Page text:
One of the best things about my gift was manifested last night in the sweet time spent talking, before drifting off to sleep together. He said, “I want you to be happy and content with where we are now.” It wasn’t offered in a snarky, arrogant tone. He meant every single word, and wanted precious enjoyment of the beautiful parts of my life now. I had been mentally exhausting myself with work possibilities, and projects to get done, and ideas to bring to fruition. He simply asked me to sit back, and take melodious note of the present’s blessing. His suggestion reminded me of Matthew 6:25-26: “Therefore I say to you, do not worry about your life, what you will eat or what you will drink; nor about your body, what you will put on. Is not life more than food and the body more than clothing? Look at the birds of the air, for they neither sow nor reap nor gather into barns; yet your heavenly Father feeds them. Are you not of more value than they?” If Christ taught this as necessary, maybe I should pay more attention to it.
There are a combination of events and personality quirks that give me the innate desire to keep moving on a trajectory of “progress.” Our generation thrives on change; my family loves accomplishment; magazines add to ideation; America; I tell myself every day that if I lift a few more sets or learn a few more systems the result will be total happiness. I hardly ever spend time just looking at the crystal sky, or meditating on social justice or loving the laughter of my loved ones in that particular moment. Conversations can turn into an overhead gaze for how to maximize the efficiency of something else.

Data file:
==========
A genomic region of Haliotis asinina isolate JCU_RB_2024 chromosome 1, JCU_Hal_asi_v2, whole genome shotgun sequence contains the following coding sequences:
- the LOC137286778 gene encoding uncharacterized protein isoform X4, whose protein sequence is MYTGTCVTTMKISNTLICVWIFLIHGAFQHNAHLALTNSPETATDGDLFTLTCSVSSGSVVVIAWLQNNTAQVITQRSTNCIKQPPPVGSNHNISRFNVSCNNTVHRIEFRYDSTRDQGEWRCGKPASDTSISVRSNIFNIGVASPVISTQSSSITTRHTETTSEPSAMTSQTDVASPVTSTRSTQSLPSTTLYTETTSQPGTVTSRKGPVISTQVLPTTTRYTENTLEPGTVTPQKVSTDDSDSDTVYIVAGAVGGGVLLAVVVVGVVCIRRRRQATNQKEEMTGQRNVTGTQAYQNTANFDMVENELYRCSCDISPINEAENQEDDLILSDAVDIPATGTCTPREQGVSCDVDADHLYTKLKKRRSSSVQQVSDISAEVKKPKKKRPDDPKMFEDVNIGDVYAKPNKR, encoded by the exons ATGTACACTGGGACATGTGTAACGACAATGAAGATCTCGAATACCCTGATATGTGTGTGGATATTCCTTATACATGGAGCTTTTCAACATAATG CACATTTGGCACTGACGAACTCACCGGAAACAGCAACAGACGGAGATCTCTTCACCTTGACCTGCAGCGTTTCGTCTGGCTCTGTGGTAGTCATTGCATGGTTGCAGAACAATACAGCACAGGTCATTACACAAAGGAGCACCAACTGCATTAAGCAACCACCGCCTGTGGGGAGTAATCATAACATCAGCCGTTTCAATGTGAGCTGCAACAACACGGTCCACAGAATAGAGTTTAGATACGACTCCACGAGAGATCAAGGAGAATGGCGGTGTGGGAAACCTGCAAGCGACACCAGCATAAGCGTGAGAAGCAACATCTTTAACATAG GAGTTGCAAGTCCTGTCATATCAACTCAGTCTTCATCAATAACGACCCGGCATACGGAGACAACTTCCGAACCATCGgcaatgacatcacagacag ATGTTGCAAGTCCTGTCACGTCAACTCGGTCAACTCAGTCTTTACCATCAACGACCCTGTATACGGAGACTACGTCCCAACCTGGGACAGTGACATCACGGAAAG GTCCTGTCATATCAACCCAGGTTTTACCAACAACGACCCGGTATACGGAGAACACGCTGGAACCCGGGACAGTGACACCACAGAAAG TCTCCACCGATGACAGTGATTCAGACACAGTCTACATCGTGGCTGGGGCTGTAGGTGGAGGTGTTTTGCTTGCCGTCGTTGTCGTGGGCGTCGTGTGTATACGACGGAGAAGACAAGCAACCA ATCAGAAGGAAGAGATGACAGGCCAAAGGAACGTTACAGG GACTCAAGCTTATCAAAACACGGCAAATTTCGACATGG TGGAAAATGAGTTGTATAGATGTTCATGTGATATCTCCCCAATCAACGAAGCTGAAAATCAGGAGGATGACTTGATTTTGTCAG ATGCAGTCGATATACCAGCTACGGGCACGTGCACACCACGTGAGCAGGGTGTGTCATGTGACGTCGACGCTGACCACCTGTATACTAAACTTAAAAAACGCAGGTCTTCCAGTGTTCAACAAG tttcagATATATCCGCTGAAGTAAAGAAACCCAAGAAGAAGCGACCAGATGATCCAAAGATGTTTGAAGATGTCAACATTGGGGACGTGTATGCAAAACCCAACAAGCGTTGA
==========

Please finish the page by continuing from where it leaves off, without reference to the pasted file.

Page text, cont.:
And then there are times like Monday, when I spent an entire 24-hour cycle relaxing and appreciating the wonderful jewels: phone calls and texts from loved ones, quality time with my husband, a tasty seafood dinner, two new Keller books, DVR’d Walking Dead episodes, the list goes on…There was a night last week spent in the cozy home of two professors with other ESL volunteers, and Greensboro immigrants for a Thanksgiving dinner and company. Entire pages of journals are plump with praise. I need to stop harping that contentment is acquiescence, and see it for what it is. It is “the thing with feathers”, as Emily Dickinson narrated. It is the rolling peace that accompanies appreciation.
My mind truly opens up to the striking creativity it was made for, as contentment is harvested. It’s in response to the freeing of its channels. Frustrated goals have been zipping around, and in these moments they’re not. Life is clearly outlined in my settled thinking, and the decisions to grow a character, fill the chocolates with cranberries or raspberries, and read more Hugo spiral out softly. Relaxed thoughts won’t remain there forever, a vibrant peacock to be observed. They will carefully walk me back to kindness, more powerful love, and satisfying reflection. I’m really determined to find hope in that this season, and beyond.
Henry Cloud, a dynamic writer and psychologist, writes in “The Law of Happiness” about a man who lost everything. He was a high-power executive for an entertainment company, had numerous accolades, worked his way up from being in the mailroom to running board meetings. His response to being fired for no good reason during a takeover was to run a marathon and enjoy his time off. Paul wrote letters of encouragement in prison. Sam reminded Frodo that their path mattered in the grand scheme of things. Arwen fought despite her predicted death. And I can dance and sing among easy times and bountiful gifts.